Concept 4: Entrepreneurship
Entrepreneurs are people who develop ways to combine the other productive resources to produce goods and services. They take financial risks – often using personal savings or borrowed money – to bring these goods and services to market. Their reasons for taking these risks can vary. Most entrepreneurs seek profits for selling their goods and/or services. Others, however, use their skills to create non-profit organizations that strive to improve society. Successful entrepreneurs typically identify a problem or need in a market that is not currently being met and develop a solution.
Entrepreneurship often requires a high tolerance for risk, many hours of work, and long-term persistence to pay off.
Entrepreneurs are sometimes confused with inventors. Inventors use many of the same skills as entrepreneurs such as creative thinking, persistence, personal sacrifice, etc. What separates an entrepreneur is the financial risk taking.
There are thousands of garage “inventors” all over the world who create solutions to small household problems on a daily basis. Hobbies like sewing, baking, car restoration, homebrewing, and many others all involve gathering and using productive resources. The vast majority of these actions are done for personal enjoyment, not to be taken to market. Thus, there is no financial risk to the individual.
Also, an entrepreneur does not need to be an actual inventor. Howard Schultz, the entrepreneur behind Starbucks, didn’t invent coffee or coffee shops – but he did take financial risks to launch his own style of café.
Entrepreneurs often seek patents, copyrights, and trademarks on their products. These are property rights protections that prevent others from stealing their ideas. The United States offers strong property rights protections which encourages entrepreneurs to continue to take risks.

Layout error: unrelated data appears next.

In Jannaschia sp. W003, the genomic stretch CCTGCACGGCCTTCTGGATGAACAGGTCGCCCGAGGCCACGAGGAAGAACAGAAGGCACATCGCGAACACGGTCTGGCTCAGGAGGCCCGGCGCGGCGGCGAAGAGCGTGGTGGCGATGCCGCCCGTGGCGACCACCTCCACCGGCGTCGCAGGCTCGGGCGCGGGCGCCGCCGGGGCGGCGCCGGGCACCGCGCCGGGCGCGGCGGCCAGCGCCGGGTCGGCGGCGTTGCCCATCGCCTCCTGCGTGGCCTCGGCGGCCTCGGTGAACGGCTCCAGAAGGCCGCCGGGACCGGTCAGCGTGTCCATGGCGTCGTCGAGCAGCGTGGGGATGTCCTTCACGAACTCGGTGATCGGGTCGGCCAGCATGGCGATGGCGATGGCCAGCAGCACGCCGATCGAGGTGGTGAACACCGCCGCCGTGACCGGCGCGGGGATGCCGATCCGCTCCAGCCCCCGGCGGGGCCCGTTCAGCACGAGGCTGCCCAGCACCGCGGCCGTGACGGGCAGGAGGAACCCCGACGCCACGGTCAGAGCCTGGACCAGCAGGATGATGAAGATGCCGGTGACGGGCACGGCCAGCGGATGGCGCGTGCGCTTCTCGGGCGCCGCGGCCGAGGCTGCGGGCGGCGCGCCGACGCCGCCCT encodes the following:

Financial risks for entrepreneurs can take many forms. The magazine Entrepreneur says that over 94% of entrepreneurs use personal savings and credit cards at some point in starting their businesses. Entrepreneurs risk losing their savings permanently or damaging their credit rating if the business is not successful, and according to Forbes magazine, 9 out of 10 will fail.
Business loans and lines of credit are also sources of funding. These involve promises to repay with interest – whether the business is successful or not.
Venture capital is another way entrepreneurs raise money. In this scenario, which is featured in shows like Shark Tank, wealthy investors provide the entrepreneur with money in exchange for equity or ownership of part of the business.
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Below are five questions about this concept. Choose the one best answer for each question and be sure to read the feedback given. Click “next question” to move on when ready.
Explain the motivations that influence entrepreneurs to take risks (e.g., profit, job creation, innovation, and improving society).